Raising daily protein intake can help fend off age-related muscle mass loss, while exercise keeps muscles and bones strong, a U.S. registered dietitian said.
Lona Sandon, assistant professor of clinical nutrition at the University of Texas Southwestern Medical Center in Dallas, said the older people get, the more important it becomes to pay attention both to the quantity and quality of the calories consumed.
“The good news about calories taken in is the more physically active you are, the more calories you can consume at any age,” Sandon said in a statement. “The bad news is because we are aging, we are losing muscle mass, and we need the right type of calories to help promote and keep that lean muscle mass.”
A healthy diet rich in quality protein helps minimize muscle loss and experts recommend the average adult consume .36 grams of protein per pound of body weight — although for older individuals that benchmark jumps to nearly .7 grams. For example, for someone who weighs 154 pounds, the .7 gram of protein translates into about 4 ounces of recommended daily protein.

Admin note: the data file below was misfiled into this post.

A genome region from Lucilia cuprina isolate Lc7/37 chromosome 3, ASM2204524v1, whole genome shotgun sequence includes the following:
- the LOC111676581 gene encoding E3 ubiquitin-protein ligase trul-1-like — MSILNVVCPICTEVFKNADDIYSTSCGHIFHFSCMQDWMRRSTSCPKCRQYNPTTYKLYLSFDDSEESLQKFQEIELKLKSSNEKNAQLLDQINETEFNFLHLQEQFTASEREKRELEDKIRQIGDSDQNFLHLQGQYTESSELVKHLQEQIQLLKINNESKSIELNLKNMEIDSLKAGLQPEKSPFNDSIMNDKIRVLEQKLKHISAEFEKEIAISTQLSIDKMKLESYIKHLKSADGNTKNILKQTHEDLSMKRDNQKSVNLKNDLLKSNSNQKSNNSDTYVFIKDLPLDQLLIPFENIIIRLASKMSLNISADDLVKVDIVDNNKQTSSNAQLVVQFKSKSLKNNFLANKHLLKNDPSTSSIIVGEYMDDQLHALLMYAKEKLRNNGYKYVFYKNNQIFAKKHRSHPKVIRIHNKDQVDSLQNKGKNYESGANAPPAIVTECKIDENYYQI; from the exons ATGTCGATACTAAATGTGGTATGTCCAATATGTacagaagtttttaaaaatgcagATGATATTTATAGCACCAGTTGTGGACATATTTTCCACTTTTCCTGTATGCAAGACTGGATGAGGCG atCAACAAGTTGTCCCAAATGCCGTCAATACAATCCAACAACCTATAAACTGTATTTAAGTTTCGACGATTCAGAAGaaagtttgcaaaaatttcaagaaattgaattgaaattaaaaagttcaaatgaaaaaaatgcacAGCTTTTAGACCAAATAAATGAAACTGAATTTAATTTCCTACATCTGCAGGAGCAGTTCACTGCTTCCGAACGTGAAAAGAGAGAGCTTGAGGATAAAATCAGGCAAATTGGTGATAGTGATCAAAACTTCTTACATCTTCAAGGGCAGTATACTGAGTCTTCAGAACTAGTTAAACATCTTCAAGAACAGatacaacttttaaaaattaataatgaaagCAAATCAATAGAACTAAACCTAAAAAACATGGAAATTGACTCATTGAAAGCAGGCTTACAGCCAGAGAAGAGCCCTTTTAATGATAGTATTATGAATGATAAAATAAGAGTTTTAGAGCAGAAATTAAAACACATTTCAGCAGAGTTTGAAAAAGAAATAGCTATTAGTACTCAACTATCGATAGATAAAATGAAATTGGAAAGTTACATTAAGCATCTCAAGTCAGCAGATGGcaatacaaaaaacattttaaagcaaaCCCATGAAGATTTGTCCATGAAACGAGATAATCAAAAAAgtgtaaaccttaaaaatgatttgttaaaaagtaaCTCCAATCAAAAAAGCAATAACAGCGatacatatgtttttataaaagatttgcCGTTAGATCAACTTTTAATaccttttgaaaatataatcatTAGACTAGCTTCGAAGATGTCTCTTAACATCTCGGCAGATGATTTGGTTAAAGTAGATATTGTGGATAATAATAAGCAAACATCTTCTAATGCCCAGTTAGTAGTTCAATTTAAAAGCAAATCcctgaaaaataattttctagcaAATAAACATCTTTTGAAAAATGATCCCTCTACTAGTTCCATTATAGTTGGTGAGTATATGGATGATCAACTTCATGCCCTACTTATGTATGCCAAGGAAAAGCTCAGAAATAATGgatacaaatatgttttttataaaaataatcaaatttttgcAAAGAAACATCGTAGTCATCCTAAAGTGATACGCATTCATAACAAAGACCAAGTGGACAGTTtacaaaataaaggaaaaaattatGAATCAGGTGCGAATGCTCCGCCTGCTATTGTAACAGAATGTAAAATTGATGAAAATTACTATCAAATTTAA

A 4-ounce piece of grilled trout provides roughly 28 grams of protein, Sandon said.
It is important to consider the quality of the protein, like that packed with essential amino acids — lean meat, fish, low-fat dairy products, cheese and yogurt — Sandon said.
Copyright United Press International 2012
Reduce inflammatory process in cells, tissues, and blood vessels, helping to slow aging and reduce risk of long-term disease.
Prevents and repairs oxidative damage to cells caused by free radicals.
Support the body’s resistance to infection and strengthen immune vigilance and response.
Improves mood, memory, and focus.
Reduces risk factors for common degenerative and age-related diseases.